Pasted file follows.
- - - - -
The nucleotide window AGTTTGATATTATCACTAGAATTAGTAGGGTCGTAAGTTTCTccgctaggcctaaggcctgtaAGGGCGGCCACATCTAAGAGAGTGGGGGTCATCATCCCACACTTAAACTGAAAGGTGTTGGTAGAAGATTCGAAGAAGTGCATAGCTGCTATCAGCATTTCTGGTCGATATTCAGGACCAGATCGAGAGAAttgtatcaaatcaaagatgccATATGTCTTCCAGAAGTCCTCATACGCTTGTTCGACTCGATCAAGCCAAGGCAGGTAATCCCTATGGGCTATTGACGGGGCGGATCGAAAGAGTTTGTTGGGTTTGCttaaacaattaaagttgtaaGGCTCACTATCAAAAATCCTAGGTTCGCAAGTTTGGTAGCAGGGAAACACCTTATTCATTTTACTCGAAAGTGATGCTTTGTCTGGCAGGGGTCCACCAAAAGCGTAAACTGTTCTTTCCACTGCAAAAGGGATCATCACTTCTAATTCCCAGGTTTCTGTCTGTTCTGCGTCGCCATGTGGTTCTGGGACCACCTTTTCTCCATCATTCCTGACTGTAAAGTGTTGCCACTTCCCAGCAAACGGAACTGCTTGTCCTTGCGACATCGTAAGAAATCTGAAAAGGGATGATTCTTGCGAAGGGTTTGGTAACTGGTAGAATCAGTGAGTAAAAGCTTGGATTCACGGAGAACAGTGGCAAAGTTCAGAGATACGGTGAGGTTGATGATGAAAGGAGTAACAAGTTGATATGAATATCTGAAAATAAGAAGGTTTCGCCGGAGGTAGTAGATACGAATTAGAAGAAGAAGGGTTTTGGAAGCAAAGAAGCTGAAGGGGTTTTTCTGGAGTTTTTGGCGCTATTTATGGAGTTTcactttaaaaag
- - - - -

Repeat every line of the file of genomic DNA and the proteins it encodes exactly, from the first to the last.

The nucleotide window AGTTTGATATTATCACTAGAATTAGTAGGGTCGTAAGTTTCTccgctaggcctaaggcctgtaAGGGCGGCCACATCTAAGAGAGTGGGGGTCATCATCCCACACTTAAACTGAAAGGTGTTGGTAGAAGATTCGAAGAAGTGCATAGCTGCTATCAGCATTTCTGGTCGATATTCAGGACCAGATCGAGAGAAttgtatcaaatcaaagatgccATATGTCTTCCAGAAGTCCTCATACGCTTGTTCGACTCGATCAAGCCAAGGCAGGTAATCCCTATGGGCTATTGACGGGGCGGATCGAAAGAGTTTGTTGGGTTTGCttaaacaattaaagttgtaaGGCTCACTATCAAAAATCCTAGGTTCGCAAGTTTGGTAGCAGGGAAACACCTTATTCATTTTACTCGAAAGTGATGCTTTGTCTGGCAGGGGTCCACCAAAAGCGTAAACTGTTCTTTCCACTGCAAAAGGGATCATCACTTCTAATTCCCAGGTTTCTGTCTGTTCTGCGTCGCCATGTGGTTCTGGGACCACCTTTTCTCCATCATTCCTGACTGTAAAGTGTTGCCACTTCCCAGCAAACGGAACTGCTTGTCCTTGCGACATCGTAAGAAATCTGAAAAGGGATGATTCTTGCGAAGGGTTTGGTAACTGGTAGAATCAGTGAGTAAAAGCTTGGATTCACGGAGAACAGTGGCAAAGTTCAGAGATACGGTGAGGTTGATGATGAAAGGAGTAACAAGTTGATATGAATATCTGAAAATAAGAAGGTTTCGCCGGAGGTAGTAGATACGAATTAGAAGAAGAAGGGTTTTGGAAGCAAAGAAGCTGAAGGGGTTTTTCTGGAGTTTTTGGCGCTATTTATGGAGTTTcactttaaaaag